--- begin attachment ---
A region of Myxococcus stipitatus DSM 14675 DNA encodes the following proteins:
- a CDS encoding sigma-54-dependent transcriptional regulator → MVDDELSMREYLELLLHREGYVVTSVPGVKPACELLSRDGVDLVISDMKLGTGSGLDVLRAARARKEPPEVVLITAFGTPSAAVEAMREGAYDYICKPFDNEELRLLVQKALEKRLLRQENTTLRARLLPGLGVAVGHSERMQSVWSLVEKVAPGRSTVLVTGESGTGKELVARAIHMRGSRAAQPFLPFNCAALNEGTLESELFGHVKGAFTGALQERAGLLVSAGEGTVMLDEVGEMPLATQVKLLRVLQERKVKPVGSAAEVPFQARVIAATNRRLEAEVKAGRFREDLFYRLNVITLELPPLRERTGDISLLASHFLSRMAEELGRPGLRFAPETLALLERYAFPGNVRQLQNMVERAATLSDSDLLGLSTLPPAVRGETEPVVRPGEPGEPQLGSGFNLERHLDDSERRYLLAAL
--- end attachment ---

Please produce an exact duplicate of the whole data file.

A region of Myxococcus stipitatus DSM 14675 DNA encodes the following proteins:
- a CDS encoding sigma-54-dependent transcriptional regulator → MVDDELSMREYLELLLHREGYVVTSVPGVKPACELLSRDGVDLVISDMKLGTGSGLDVLRAARARKEPPEVVLITAFGTPSAAVEAMREGAYDYICKPFDNEELRLLVQKALEKRLLRQENTTLRARLLPGLGVAVGHSERMQSVWSLVEKVAPGRSTVLVTGESGTGKELVARAIHMRGSRAAQPFLPFNCAALNEGTLESELFGHVKGAFTGALQERAGLLVSAGEGTVMLDEVGEMPLATQVKLLRVLQERKVKPVGSAAEVPFQARVIAATNRRLEAEVKAGRFREDLFYRLNVITLELPPLRERTGDISLLASHFLSRMAEELGRPGLRFAPETLALLERYAFPGNVRQLQNMVERAATLSDSDLLGLSTLPPAVRGETEPVVRPGEPGEPQLGSGFNLERHLDDSERRYLLAAL